12. Moved mom into Alf almost one week ago and she isn’t liking it
    She agreed at first because she wanted to make us kids happy but after a week there she wants to go home and the ability to smoke has been really hard on her. Any advice? She was down to 88lbs, not eating, house not being kept up and refused anyone to come in.
    She wasn’t safe. Any suggestions getting over the hump?

    1. Karla, I think your mom’s addiction to smoking plays a much bigger part in her unhappiness than anyone realizes. When I was a smoker if I would have been given the choice between a nice room in assisted living or smoking, I would have rather lived in a cornfield than give up my cigarettes. If she is not allowed to smoke anywhere outside please look into e-cigarettes for her. They are clean, don’t have an odor, easy to use and provide nicotine which should satisfy her cravings and make her much happier. I know this will probably be an unpopular viewpoint with some people but if you’ve never been addicted, it’s almost impossible to understand.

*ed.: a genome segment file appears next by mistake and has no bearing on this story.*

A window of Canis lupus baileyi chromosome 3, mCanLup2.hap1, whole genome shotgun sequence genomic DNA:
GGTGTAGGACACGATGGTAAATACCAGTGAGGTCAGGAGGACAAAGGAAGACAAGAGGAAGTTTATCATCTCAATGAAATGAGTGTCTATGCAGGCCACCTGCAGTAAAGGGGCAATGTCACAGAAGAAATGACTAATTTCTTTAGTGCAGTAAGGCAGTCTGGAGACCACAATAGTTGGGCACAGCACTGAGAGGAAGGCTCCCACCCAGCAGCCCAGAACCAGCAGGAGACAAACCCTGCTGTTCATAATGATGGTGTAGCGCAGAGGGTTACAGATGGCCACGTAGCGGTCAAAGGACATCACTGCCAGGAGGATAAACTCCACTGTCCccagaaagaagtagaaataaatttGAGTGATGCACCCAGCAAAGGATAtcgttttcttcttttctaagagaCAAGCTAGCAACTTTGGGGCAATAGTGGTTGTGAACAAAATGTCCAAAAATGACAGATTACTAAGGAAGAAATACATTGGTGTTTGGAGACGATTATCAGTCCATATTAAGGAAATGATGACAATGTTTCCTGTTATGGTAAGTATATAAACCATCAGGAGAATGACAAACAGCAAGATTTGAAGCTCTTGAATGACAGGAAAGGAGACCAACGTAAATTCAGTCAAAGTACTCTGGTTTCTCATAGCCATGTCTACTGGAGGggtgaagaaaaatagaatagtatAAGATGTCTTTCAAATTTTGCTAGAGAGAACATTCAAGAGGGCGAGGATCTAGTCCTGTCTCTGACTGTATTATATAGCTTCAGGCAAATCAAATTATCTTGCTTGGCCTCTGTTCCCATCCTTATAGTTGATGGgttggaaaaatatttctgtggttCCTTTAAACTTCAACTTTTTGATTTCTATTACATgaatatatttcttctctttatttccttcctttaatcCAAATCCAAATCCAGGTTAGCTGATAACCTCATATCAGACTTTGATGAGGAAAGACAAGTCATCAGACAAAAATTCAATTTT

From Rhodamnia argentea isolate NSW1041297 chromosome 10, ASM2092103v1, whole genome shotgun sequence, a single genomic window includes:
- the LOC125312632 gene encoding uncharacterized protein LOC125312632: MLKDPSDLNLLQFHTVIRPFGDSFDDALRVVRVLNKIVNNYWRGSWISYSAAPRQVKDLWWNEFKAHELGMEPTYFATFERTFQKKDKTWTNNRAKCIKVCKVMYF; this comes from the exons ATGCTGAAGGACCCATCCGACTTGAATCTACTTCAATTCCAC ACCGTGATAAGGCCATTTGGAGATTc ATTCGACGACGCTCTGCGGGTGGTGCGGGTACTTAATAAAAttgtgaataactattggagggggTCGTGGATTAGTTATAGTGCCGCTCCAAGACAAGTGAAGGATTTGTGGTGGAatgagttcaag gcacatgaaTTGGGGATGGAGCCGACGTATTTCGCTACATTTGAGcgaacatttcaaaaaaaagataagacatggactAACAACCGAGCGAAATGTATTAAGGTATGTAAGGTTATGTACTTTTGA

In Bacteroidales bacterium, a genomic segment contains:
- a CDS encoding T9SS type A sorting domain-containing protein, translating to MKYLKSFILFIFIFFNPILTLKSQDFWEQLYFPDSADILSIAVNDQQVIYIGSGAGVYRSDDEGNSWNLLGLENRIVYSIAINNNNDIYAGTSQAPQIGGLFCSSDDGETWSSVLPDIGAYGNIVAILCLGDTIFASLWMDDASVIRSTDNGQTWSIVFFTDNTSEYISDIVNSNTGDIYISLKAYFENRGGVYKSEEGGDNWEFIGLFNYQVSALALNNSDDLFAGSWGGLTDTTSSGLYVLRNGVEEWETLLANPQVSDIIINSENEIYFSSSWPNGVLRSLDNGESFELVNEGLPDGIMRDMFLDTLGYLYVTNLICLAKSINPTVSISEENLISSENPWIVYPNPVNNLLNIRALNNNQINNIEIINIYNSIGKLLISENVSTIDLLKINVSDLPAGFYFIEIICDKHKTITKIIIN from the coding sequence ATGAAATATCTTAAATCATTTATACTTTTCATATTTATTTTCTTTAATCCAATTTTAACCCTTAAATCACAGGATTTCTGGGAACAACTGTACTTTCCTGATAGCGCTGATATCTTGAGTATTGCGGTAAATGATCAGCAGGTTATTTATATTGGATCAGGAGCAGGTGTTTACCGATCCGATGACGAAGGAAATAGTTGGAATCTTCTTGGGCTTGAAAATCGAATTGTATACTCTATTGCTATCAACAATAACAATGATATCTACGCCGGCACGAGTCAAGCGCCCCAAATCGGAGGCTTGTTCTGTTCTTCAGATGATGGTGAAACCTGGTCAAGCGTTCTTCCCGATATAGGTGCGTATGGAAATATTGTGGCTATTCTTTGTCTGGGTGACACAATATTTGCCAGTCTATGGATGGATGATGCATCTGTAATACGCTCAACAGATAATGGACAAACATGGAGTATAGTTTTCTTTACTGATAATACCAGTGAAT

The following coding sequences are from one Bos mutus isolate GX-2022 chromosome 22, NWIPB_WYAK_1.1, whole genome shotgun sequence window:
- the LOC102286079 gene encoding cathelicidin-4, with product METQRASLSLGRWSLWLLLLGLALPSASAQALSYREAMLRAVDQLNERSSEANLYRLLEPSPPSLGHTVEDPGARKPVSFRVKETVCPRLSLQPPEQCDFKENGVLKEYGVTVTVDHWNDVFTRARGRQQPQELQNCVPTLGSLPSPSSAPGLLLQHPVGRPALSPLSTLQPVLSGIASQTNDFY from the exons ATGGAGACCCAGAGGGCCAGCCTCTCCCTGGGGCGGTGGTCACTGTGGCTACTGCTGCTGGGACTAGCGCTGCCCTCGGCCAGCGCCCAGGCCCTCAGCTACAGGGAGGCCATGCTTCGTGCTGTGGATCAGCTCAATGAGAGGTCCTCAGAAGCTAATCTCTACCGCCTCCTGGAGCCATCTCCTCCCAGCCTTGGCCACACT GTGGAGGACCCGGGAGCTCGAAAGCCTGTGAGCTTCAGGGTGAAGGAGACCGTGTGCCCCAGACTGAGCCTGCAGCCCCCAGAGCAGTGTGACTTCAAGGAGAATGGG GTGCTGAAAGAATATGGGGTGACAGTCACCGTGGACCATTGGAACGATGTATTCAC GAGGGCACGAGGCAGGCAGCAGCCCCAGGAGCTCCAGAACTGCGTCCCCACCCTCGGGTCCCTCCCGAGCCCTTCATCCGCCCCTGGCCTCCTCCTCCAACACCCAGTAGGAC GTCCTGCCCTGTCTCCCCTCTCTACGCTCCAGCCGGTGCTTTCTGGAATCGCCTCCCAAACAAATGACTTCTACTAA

13. I am thankful that my Mom is willing and ready to move into a senior apartment facility. She’s going to move in a month. Because she has some short term memory issues and is leaving her single family home of 60+ years for a building with hallways that all look the same, I am concerned about her remembering where her apartment is. We will put something familiar on the front door but I don’t want her to have to wander the halls to find it.

    Has anyone seen a bracelet or lanyard that will help an older person remember where a new apartment is?